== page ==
Last week in group, we learned about the Karpman Drama Triangle. There is some fascinating background on the origin and uses of the triangle, but for the purposes of this blog post (because it might go on forever and never go live otherwise), I will stick with the basics.
The Drama Triangle has three interconnected (read co-dependent) “players”: The Perpetrator (sometimes referred to as prosecutor or persecutor), The Victim and The Rescuer.
You might recognize the Perpetrator/Victim dynamic from the assertive communication post. Aggressive communication would be the Perpetrator’s role, passive communication would be a victim position and passive-aggressive communication is what keeps the Perpetrator and the Victim connected and, frankly, what turns a Victim into a Perpetrator (by trying to manipulate a response) and a Rescuer into a Victim (by expecting gratitude or some other kind of repayment). Then the Rescuer becomes a Perpetrator (because s/he resents being taken advantage of) and the cycle just goes on and on.
The key point to getting out of this dysfunctional cycle, is recognizing that these roles are 100% dependent on each other. Clark Kent would never have an opportunity to rip off his clothes in a phone booth, if there was no villain to slay and victim to rescue. Superman needs these two players in order to even exist. His entire identity is based on rescuing, which brings me to the non-rhetorical portion of what might turn into a pretty long post…
When I first started formulating this post, I thought I would be revisiting the situation with my friend, but as it turns out, I have a much longer history being the rescuer, turned victim, turned perpetrator than I originally realized. Enter: my mother. As a non-expert, I think blaming your mother is kind of a psych cliche, which is why the following is one of my FAVORITE puns:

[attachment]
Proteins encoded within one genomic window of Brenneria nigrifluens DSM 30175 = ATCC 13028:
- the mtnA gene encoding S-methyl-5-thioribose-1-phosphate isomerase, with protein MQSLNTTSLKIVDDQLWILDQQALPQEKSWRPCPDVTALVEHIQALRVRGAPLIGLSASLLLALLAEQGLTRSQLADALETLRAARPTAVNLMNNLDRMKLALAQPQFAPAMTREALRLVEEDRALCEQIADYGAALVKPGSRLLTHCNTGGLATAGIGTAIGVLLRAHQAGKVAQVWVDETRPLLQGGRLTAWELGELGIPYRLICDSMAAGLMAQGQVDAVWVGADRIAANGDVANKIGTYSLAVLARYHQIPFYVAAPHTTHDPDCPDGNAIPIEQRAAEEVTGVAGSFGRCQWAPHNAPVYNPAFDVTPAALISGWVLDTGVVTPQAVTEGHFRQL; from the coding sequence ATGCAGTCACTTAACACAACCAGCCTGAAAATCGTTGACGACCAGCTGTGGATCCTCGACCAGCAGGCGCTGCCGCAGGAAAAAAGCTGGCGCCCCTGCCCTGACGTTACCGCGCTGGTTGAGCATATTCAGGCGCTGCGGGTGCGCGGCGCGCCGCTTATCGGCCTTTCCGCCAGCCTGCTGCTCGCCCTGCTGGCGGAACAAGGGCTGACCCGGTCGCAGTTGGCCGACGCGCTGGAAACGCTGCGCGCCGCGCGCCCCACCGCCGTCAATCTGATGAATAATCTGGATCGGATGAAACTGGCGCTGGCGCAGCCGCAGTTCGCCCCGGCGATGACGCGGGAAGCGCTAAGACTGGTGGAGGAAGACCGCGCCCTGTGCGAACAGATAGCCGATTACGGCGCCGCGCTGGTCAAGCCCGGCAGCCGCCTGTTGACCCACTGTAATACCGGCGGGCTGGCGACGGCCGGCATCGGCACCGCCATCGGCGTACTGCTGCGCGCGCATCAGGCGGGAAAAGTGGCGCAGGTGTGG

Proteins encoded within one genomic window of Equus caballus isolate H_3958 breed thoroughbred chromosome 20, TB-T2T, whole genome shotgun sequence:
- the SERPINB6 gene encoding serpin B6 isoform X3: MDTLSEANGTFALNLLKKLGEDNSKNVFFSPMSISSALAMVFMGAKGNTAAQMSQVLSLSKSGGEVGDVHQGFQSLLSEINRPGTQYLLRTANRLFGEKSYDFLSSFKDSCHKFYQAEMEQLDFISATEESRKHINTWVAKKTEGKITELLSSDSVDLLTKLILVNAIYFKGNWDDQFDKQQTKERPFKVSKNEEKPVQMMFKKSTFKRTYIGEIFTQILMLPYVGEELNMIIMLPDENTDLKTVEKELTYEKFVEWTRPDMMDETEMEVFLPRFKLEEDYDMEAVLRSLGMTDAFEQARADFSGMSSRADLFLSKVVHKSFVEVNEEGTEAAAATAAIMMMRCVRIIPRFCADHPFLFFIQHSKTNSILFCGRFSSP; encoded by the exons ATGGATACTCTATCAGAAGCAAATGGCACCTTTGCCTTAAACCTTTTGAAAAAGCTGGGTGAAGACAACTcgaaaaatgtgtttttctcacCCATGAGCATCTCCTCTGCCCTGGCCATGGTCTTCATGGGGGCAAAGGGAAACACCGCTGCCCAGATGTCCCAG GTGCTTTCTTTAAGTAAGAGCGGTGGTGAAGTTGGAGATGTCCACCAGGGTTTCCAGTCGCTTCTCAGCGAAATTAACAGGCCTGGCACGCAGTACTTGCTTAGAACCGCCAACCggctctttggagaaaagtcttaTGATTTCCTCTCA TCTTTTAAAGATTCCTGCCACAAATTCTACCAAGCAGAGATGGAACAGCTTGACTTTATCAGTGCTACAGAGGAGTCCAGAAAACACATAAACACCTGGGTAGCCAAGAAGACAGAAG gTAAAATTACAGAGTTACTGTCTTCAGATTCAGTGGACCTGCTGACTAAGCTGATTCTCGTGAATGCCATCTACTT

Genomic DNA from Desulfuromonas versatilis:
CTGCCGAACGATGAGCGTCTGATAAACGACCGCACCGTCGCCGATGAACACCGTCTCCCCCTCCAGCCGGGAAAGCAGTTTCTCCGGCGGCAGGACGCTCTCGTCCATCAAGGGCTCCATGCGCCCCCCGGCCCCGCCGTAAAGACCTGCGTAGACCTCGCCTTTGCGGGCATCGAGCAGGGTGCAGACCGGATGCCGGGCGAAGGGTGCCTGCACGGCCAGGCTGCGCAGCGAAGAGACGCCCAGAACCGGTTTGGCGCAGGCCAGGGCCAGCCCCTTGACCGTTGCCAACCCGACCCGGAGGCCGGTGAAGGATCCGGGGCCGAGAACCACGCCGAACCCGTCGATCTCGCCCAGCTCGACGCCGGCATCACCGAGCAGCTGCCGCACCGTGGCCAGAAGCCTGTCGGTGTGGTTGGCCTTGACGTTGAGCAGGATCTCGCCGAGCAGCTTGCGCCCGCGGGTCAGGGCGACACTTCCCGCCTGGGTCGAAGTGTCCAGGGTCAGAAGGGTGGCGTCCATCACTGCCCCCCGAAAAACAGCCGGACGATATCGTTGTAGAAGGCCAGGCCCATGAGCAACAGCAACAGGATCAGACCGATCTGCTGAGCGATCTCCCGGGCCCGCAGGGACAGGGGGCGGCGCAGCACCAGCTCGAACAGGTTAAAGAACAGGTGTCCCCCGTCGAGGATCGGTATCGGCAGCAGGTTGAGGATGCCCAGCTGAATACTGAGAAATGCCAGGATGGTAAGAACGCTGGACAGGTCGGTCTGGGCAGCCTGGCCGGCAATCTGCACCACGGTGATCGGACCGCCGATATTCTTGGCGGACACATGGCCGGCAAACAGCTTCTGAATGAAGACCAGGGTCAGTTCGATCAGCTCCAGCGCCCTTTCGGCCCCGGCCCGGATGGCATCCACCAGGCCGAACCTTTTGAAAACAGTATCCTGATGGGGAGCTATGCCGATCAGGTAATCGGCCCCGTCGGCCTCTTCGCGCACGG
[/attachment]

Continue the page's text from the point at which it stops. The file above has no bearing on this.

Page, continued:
Jokes aside, as I was retelling the story of my assertive communication empowered moment, I started recognizing parallels to the things that frustrate me most about my mother (insisting on victimhood, not taking responsibility for herself and any suffering she caused/causes, absolute refusal to be based in reality). And then I realized that, like Clark Kent, I need the victims, in order to be the rescuer, which is somehow tied to my self worth (that’s an inquiry for another day) and then I DEEPLY resent the fact that I put my own needs last in order to save someone who doesn’t even appreciate it, or worse, manipulated me into doing it. In my family dynamic, I have always been the responsible one. The adult. The rational thinker, who considered the consequences before acting. And I have learned to identify so much with saving the day, I have continued to give my mother and friends the security of knowing that if they didn’t do it (whatever “it” was), that I would take care of it, because I have been afraid of the consequences of walking away.
Not to ramble on about this for too long, but even after learning about assertive communication and how to get out of the drama triangle, I am making excuses, mentally resisting. I still struggle with asking for what I really need, because of the possible (real and perceived) consequences and rejection of not getting it. Maybe the resistance is caused by the fact that I need this rescuer role for my self worth, at least until I can find a new dynamic to replace it. This is a great segue to my next topic (coming soon): the struggle between my rational thoughts and my emotional (and stubborn) “inner child.” It sounds very multiple personality, but it continues to make more sense to me as I go through the work, and how this struggle is making the eating disorder dig in its heels.